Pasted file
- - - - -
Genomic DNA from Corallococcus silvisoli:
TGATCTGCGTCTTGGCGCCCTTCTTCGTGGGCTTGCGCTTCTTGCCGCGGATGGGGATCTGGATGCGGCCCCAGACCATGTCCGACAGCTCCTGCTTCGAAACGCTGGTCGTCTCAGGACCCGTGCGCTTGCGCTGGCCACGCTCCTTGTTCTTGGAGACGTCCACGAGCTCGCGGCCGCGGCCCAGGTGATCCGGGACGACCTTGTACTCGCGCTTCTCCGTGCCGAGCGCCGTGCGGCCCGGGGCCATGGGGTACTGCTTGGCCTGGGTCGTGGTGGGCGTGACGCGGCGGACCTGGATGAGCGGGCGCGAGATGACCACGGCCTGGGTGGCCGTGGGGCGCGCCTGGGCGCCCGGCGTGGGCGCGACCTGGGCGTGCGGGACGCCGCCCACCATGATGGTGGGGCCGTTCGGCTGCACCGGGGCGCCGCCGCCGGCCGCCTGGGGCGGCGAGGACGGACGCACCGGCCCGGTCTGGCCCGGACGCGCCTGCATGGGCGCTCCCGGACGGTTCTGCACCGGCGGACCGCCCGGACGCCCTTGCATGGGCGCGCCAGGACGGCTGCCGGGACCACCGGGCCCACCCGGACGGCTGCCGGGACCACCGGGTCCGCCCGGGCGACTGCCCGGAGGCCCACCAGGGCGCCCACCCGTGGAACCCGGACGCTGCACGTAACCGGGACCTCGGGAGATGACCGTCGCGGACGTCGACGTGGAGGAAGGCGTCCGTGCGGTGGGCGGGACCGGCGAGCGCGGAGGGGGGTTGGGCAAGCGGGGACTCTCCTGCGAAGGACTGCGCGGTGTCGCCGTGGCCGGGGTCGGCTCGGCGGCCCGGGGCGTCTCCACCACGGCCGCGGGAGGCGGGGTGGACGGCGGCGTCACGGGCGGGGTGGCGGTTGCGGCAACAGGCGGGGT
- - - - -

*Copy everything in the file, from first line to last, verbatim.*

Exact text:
Genomic DNA from Corallococcus silvisoli:
TGATCTGCGTCTTGGCGCCCTTCTTCGTGGGCTTGCGCTTCTTGCCGCGGATGGGGATCTGGATGCGGCCCCAGACCATGTCCGACAGCTCCTGCTTCGAAACGCTGGTCGTCTCAGGACCCGTGCGCTTGCGCTGGCCACGCTCCTTGTTCTTGGAGACGTCCACGAGCTCGCGGCCGCGGCCCAGGTGATCCGGGACGACCTTGTACTCGCGCTTCTCCGTGCCGAGCGCCGTGCGGCCCGGGGCCATGGGGTACTGCTTGGCCTGGGTCGTGGTGGGCGTGACGCGGCGGACCTGGATGAGCGGGCGCGAGATGACCACGGCCTGGGTGGCCGTGGGGCGCGCCTGGGCGCCCGGCGTGGGCGCGACCTGGGCGTGCGGGACGCCGCCCACCATGATGGTGGGGCCGTTCGGCTGCACCGGGGCGCCGCCGCCGGCCGCCTGGGGCGGCGAGGACGGACGCACCGGCCCGGTCTGGCCCGGACGCGCCTGCATGGGCGCTCCCGGACGGTTCTGCACCGGCGGACCGCCCGGACGCCCTTGCATGGGCGCGCCAGGACGGCTGCCGGGACCACCGGGCCCACCCGGACGGCTGCCGGGACCACCGGGTCCGCCCGGGCGACTGCCCGGAGGCCCACCAGGGCGCCCACCCGTGGAACCCGGACGCTGCACGTAACCGGGACCTCGGGAGATGACCGTCGCGGACGTCGACGTGGAGGAAGGCGTCCGTGCGGTGGGCGGGACCGGCGAGCGCGGAGGGGGGTTGGGCAAGCGGGGACTCTCCTGCGAAGGACTGCGCGGTGTCGCCGTGGCCGGGGTCGGCTCGGCGGCCCGGGGCGTCTCCACCACGGCCGCGGGAGGCGGGGTGGACGGCGGCGTCACGGGCGGGGTGGCGGTTGCGGCAACAGGCGGGGT